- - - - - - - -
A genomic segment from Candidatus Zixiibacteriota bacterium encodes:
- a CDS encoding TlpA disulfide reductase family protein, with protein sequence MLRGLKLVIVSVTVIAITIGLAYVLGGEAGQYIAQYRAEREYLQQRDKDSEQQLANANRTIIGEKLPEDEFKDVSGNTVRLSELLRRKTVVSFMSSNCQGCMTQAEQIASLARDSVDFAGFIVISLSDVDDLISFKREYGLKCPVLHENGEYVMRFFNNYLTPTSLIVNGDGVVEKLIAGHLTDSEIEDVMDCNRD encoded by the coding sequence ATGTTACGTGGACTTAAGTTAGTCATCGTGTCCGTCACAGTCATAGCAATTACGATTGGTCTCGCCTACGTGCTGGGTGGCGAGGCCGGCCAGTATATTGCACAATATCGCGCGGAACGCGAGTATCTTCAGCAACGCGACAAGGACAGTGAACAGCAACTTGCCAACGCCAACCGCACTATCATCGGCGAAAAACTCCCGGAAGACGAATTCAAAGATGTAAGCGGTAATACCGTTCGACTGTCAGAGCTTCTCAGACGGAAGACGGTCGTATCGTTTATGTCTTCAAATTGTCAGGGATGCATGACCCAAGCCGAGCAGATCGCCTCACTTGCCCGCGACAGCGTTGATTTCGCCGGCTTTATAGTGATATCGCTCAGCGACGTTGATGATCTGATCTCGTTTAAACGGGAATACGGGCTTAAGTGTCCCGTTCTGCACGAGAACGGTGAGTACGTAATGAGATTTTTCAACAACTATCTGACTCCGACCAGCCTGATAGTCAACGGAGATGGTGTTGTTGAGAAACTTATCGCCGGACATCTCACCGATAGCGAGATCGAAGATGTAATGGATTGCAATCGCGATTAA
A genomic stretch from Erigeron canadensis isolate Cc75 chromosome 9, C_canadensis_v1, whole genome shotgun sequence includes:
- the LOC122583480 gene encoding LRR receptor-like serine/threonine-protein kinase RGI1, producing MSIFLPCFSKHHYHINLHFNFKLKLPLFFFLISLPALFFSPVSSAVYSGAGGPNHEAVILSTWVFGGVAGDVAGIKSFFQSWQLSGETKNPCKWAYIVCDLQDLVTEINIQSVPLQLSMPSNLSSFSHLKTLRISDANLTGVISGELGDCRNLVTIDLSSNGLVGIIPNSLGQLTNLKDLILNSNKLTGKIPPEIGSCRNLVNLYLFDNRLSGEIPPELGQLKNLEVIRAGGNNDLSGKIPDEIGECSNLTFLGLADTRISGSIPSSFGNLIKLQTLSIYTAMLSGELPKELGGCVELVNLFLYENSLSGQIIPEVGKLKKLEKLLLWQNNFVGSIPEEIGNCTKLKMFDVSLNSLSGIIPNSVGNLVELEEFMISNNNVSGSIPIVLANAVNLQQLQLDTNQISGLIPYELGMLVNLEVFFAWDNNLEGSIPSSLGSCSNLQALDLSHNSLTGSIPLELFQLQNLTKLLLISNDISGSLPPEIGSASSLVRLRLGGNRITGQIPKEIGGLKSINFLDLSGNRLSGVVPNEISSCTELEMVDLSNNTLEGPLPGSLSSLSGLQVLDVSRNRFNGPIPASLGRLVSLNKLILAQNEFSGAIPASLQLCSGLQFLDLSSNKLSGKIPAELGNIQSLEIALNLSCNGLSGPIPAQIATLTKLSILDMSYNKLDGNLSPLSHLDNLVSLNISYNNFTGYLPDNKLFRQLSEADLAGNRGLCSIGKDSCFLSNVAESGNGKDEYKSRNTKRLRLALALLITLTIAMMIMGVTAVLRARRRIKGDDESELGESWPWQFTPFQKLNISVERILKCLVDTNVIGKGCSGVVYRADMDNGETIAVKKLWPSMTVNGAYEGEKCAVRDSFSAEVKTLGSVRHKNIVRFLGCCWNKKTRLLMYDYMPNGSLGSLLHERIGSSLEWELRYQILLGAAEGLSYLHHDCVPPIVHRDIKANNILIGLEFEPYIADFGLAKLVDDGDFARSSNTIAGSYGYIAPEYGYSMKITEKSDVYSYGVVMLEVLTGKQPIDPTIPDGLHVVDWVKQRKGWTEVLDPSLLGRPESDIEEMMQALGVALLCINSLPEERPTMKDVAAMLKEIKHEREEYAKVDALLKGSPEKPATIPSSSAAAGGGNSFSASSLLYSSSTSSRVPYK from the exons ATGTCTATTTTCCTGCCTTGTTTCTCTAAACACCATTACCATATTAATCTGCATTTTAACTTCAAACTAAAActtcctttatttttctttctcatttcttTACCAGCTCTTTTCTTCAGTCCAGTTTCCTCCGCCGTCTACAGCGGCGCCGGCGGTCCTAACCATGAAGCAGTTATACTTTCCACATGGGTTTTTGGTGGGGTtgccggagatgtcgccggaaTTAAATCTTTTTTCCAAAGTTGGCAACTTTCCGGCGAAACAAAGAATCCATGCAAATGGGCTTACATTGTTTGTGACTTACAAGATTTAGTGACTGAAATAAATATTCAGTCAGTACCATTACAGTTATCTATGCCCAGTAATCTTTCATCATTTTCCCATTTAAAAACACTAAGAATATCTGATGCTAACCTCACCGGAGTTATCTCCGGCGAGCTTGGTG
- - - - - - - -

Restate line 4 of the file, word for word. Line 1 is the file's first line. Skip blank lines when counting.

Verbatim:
- the LOC122583480 gene encoding LRR receptor-like serine/threonine-protein kinase RGI1, producing MSIFLPCFSKHHYHINLHFNFKLKLPLFFFLISLPALFFSPVSSAVYSGAGGPNHEAVILSTWVFGGVAGDVAGIKSFFQSWQLSGETKNPCKWAYIVCDLQDLVTEINIQSVPLQLSMPSNLSSFSHLKTLRISDANLTGVISGELGDCRNLVTIDLSSNGLVGIIPNSLGQLTNLKDLILNSNKLTGKIPPEIGSCRNLVNLYLFDNRLSGEIPPELGQLKNLEVIRAGGNNDLSGKIPDEIGECSNLTFLGLADTRISGSIPSSFGNLIKLQTLSIYTAMLSGELPKELGGCVELVNLFLYENSLSGQIIPEVGKLKKLEKLLLWQNNFVGSIPEEIGNCTKLKMFDVSLNSLSGIIPNSVGNLVELEEFMISNNNVSGSIPIVLANAVNLQQLQLDTNQISGLIPYELGMLVNLEVFFAWDNNLEGSIPSSLGSCSNLQALDLSHNSLTGSIPLELFQLQNLTKLLLISNDISGSLPPEIGSASSLVRLRLGGNRITGQIPKEIGGLKSINFLDLSGNRLSGVVPNEISSCTELEMVDLSNNTLEGPLPGSLSSLSGLQVLDVSRNRFNGPIPASLGRLVSLNKLILAQNEFSGAIPASLQLCSGLQFLDLSSNKLSGKIPAELGNIQSLEIALNLSCNGLSGPIPAQIATLTKLSILDMSYNKLDGNLSPLSHLDNLVSLNISYNNFTGYLPDNKLFRQLSEADLAGNRGLCSIGKDSCFLSNVAESGNGKDEYKSRNTKRLRLALALLITLTIAMMIMGVTAVLRARRRIKGDDESELGESWPWQFTPFQKLNISVERILKCLVDTNVIGKGCSGVVYRADMDNGETIAVKKLWPSMTVNGAYEGEKCAVRDSFSAEVKTLGSVRHKNIVRFLGCCWNKKTRLLMYDYMPNGSLGSLLHERIGSSLEWELRYQILLGAAEGLSYLHHDCVPPIVHRDIKANNILIGLEFEPYIADFGLAKLVDDGDFARSSNTIAGSYGYIAPEYGYSMKITEKSDVYSYGVVMLEVLTGKQPIDPTIPDGLHVVDWVKQRKGWTEVLDPSLLGRPESDIEEMMQALGVALLCINSLPEERPTMKDVAAMLKEIKHEREEYAKVDALLKGSPEKPATIPSSSAAAGGGNSFSASSLLYSSSTSSRVPYK from the exons ATGTCTATTTTCCTGCCTTGTTTCTCTAAACACCATTACCATATTAATCTGCATTTTAACTTCAAACTAAAActtcctttatttttctttctcatttcttTACCAGCTCTTTTCTTCAGTCCAGTTTCCTCCGCCGTCTACAGCGGCGCCGGCGGTCCTAACCATGAAGCAGTTATACTTTCCACATGGGTTTTTGGTGGGGTtgccggagatgtcgccggaaTTAAATCTTTTTTCCAAAGTTGGCAACTTTCCGGCGAAACAAAGAATCCATGCAAATGGGCTTACATTGTTTGTGACTTACAAGATTTAGTGACTGAAATAAATATTCAGTCAGTACCATTACAGTTATCTATGCCCAGTAATCTTTCATCATTTTCCCATTTAAAAACACTAAGAATATCTGATGCTAACCTCACCGGAGTTATCTCCGGCGAGCTTGGTG